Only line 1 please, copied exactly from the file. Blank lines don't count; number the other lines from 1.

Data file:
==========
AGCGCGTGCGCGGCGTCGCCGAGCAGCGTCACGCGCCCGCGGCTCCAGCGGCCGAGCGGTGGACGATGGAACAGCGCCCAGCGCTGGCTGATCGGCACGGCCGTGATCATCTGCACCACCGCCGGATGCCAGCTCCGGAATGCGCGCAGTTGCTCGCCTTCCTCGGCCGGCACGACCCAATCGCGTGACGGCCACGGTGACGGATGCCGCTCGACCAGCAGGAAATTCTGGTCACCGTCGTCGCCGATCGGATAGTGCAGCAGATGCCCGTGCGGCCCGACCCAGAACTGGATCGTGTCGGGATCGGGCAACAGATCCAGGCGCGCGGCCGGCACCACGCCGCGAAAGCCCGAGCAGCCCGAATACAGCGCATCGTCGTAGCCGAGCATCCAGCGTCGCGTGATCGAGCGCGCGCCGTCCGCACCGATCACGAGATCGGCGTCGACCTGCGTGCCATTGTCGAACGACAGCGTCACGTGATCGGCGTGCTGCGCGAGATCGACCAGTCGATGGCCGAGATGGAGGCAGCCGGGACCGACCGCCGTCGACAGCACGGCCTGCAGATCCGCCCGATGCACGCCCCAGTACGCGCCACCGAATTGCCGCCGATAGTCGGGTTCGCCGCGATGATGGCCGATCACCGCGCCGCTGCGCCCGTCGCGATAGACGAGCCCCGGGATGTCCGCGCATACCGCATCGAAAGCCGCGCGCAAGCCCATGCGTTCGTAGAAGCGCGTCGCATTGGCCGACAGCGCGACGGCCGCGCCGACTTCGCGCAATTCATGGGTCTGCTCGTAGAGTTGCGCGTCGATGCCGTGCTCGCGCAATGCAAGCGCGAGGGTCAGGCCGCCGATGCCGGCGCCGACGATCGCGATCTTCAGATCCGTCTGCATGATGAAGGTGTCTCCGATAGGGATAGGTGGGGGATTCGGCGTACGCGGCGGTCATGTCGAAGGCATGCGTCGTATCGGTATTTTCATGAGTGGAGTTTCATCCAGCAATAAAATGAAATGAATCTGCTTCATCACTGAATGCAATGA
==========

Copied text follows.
AGCGCGTGCGCGGCGTCGCCGAGCAGCGTCACGCGCCCGCGGCTCCAGCGGCCGAGCGGTGGACGATGGAACAGCGCCCAGCGCTGGCTGATCGGCACGGCCGTGATCATCTGCACCACCGCCGGATGCCAGCTCCGGAATGCGCGCAGTTGCTCGCCTTCCTCGGCCGGCACGACCCAATCGCGTGACGGCCACGGTGACGGATGCCGCTCGACCAGCAGGAAATTCTGGTCACCGTCGTCGCCGATCGGATAGTGCAGCAGATGCCCGTGCGGCCCGACCCAGAACTGGATCGTGTCGGGATCGGGCAACAGATCCAGGCGCGCGGCCGGCACCACGCCGCGAAAGCCCGAGCAGCCCGAATACAGCGCATCGTCGTAGCCGAGCATCCAGCGTCGCGTGATCGAGCGCGCGCCGTCCGCACCGATCACGAGATCGGCGTCGACCTGCGTGCCATTGTCGAACGACAGCGTCACGTGATCGGCGTGCTGCGCGAGATCGACCAGTCGATGGCCGAGATGGAGGCAGCCGGGACCGACCGCCGTCGACAGCACGGCCTGCAGATCCGCCCGATGCACGCCCCAGTACGCGCCACCGAATTGCCGCCGATAGTCGGGTTCGCCGCGATGATGGCCGATCACCGCGCCGCTGCGCCCGTCGCGATAGACGAGCCCCGGGATGTCCGCGCATACCGCATCGAAAGCCGCGCGCAAGCCCATGCGTTCGTAGAAGCGCGTCGCATTGGCCGACAGCGCGACGGCCGCGCCGACTTCGCGCAATTCATGGGTCTGCTCGTAGAGTTGCGCGTCGATGCCGTGCTCGCGCAATGCAAGCGCGAGGGTCAGGCCGCCGATGCCGGCGCCGACGATCGCGATCTTCAGATCCGTCTGCATGATGAAGGTGTCTCCGATAGGGATAGGTGGGGGATTCGGCGTACGCGGCGGTCATGTCGAAGGCATGCGTCGTATCGGTATTTTCATGAGTGGAGTTTCATCCAGCAATAAAATGAAATGAATCTGCTTCATCACTGAATGCAATGA